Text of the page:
Pegula has a deep affinity for canines: In addition to Maddie, there’s Tucker, a chocolate Lab—she sadly lost her third, a German shepherd named Dexter, in late July and dedicated her Canadian Open win to him on Instagram. Along with her husband, Taylor Gahagen, Pegula co-runs A Lending Paw, a charity that supports rescuing dogs, as well as nurturing (and financing) them to become service animals and connecting them with people in need.
“We wanted to help people afford service dogs,” Pegula says. “Not only is that about dogs helping people, it’s about people helping dogs, because we only work with rescues. It goes both ways.” Ahead of the US Open, Pegula is hosting an event at the USTA Billie Jean King National Tennis Center where A Lending Paw will link a newly trained dog with a veteran.
Buffalo-born Pegula comes from a gilded background. Her parents, Terry and Kim, are billionaires who made their fortune in the energy space. They own the NFL’s Buffalo Bills and the NHL’s Buffalo Sabres. Pegula has, in accord, been dubbed the world’s richest tennis player, but she’s understated enough that you wouldn’t guess it if you didn’t know it. All the same, that tax bracket can make things complicated. “I know what haters say: ‘The only reason she’s good is because she has money.’ But for the most part, I think people have found that it’s an interesting story. It’s made me think, Okay—I’m not going to hide from this.”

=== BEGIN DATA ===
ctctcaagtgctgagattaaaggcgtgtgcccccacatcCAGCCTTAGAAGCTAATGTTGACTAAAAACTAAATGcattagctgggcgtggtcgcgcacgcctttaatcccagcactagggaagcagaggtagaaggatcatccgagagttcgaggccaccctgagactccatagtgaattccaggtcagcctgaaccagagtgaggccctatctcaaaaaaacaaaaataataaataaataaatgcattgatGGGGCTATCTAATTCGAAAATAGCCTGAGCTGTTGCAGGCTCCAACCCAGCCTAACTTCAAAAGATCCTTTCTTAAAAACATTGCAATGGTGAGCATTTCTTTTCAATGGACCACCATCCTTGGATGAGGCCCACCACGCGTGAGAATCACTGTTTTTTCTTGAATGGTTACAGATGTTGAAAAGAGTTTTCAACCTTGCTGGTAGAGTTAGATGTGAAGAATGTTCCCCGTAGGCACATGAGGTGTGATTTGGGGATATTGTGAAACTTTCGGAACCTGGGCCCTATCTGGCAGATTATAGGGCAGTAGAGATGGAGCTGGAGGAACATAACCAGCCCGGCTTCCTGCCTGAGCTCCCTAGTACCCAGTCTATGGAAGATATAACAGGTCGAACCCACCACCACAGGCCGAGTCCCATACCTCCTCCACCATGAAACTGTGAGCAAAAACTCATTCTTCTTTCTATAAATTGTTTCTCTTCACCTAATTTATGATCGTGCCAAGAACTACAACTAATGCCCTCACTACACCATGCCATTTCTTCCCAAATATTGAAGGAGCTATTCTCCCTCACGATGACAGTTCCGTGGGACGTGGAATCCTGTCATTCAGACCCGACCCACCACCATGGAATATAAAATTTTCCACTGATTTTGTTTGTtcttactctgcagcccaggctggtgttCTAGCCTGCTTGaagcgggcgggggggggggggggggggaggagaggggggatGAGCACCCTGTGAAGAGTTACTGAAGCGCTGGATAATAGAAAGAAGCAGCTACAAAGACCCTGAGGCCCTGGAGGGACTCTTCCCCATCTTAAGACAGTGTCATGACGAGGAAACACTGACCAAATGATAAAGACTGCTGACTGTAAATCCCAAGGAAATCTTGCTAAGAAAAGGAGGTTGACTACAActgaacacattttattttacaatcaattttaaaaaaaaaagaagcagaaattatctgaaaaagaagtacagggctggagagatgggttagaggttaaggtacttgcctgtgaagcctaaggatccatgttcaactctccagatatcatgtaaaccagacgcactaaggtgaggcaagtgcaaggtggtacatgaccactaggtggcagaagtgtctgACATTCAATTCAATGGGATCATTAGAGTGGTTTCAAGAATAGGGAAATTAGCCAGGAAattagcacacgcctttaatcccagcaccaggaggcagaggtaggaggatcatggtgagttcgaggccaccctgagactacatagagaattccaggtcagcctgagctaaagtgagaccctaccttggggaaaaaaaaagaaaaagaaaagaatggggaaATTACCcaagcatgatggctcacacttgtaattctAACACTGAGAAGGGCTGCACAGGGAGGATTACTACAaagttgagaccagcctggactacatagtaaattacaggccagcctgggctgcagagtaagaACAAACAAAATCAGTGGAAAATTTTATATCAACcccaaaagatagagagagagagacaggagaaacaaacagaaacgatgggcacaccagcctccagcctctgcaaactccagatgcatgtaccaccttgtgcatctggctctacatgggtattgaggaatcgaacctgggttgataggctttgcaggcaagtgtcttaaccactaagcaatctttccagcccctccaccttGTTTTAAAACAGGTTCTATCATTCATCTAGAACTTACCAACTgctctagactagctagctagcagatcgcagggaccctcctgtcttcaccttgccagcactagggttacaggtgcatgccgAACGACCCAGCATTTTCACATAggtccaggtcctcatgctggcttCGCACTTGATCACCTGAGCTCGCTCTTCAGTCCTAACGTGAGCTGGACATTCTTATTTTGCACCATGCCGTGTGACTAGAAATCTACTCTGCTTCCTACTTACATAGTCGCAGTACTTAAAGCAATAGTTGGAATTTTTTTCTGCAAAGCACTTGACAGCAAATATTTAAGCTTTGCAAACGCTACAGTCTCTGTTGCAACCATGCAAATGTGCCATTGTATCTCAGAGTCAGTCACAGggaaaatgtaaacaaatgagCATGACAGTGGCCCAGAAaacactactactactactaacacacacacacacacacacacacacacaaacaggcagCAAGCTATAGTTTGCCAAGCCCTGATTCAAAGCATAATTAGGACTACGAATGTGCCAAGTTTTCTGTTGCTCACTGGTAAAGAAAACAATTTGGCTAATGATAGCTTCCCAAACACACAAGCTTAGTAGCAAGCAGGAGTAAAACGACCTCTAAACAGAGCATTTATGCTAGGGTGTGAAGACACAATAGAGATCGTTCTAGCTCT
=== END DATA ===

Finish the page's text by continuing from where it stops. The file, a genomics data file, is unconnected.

She adds: “It’s also fun to see this kind of crossover with Bills fans—even if I am far away, like in Qatar, I see people in the stands wearing Bills jerseys.” In January of this year, the Bills player Damar Hamlin went into cardiac arrest after a tackle, prompting global headlines. A few weeks later, at the Australian Open, Pegula wore Hamlin’s number, 3, as a patch on her skirt to show support. The gesture underscored Pegula’s unique position of being able to bridge an intrinsically American athletic bastion with a different, smaller—though global—sport.
This year’s US Open will also mark the relaunch of Pegula’s skin care line, Ready 24. “I like to say it’s adaptable skin care,” she says. “It’s for people on the go, not just athletes, and people that might want to mix their regimen with other products. It’s very basic: Growing up, I had horrible skin, and usually when I did less, my skin got better.” Ready 24 will return to the market with a cleanser, a moisturizer, a mist, and a moisturizing stick, though Pegula says the holy grail is finding a formula for an effective sunblock, which is far trickier than it sounds. (It’s also a top concern for tennis players in particular: You don’t want anything with tint because it gets on your clothes, anything too oily will run into your eyes, and anything too heavy will make you look “like a ghost,” Pegula says.) She anticipates launching her sunscreen in 2024.